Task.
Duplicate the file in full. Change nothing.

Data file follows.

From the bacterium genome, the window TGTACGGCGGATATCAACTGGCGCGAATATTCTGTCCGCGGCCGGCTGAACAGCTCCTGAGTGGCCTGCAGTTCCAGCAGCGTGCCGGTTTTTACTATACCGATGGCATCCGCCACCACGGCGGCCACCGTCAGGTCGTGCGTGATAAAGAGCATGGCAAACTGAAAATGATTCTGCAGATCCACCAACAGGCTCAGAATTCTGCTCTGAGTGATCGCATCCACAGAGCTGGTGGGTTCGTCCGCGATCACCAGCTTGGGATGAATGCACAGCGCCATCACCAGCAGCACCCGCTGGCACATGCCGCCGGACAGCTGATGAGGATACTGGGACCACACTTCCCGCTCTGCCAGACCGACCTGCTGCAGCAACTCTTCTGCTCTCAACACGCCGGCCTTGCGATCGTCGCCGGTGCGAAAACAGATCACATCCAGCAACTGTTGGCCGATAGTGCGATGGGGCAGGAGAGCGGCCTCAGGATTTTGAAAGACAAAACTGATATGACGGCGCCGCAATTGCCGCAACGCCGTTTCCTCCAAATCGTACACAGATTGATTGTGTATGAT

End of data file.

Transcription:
From the bacterium genome, the window TGTACGGCGGATATCAACTGGCGCGAATATTCTGTCCGCGGCCGGCTGAACAGCTCCTGAGTGGCCTGCAGTTCCAGCAGCGTGCCGGTTTTTACTATACCGATGGCATCCGCCACCACGGCGGCCACCGTCAGGTCGTGCGTGATAAAGAGCATGGCAAACTGAAAATGATTCTGCAGATCCACCAACAGGCTCAGAATTCTGCTCTGAGTGATCGCATCCACAGAGCTGGTGGGTTCGTCCGCGATCACCAGCTTGGGATGAATGCACAGCGCCATCACCAGCAGCACCCGCTGGCACATGCCGCCGGACAGCTGATGAGGATACTGGGACCACACTTCCCGCTCTGCCAGACCGACCTGCTGCAGCAACTCTTCTGCTCTCAACACGCCGGCCTTGCGATCGTCGCCGGTGCGAAAACAGATCACATCCAGCAACTGTTGGCCGATAGTGCGATGGGGCAGGAGAGCGGCCTCAGGATTTTGAAAGACAAAACTGATATGACGGCGCCGCAATTGCCGCAACGCCGTTTCCTCCAAATCGTACACAGATTGATTGTGTATGAT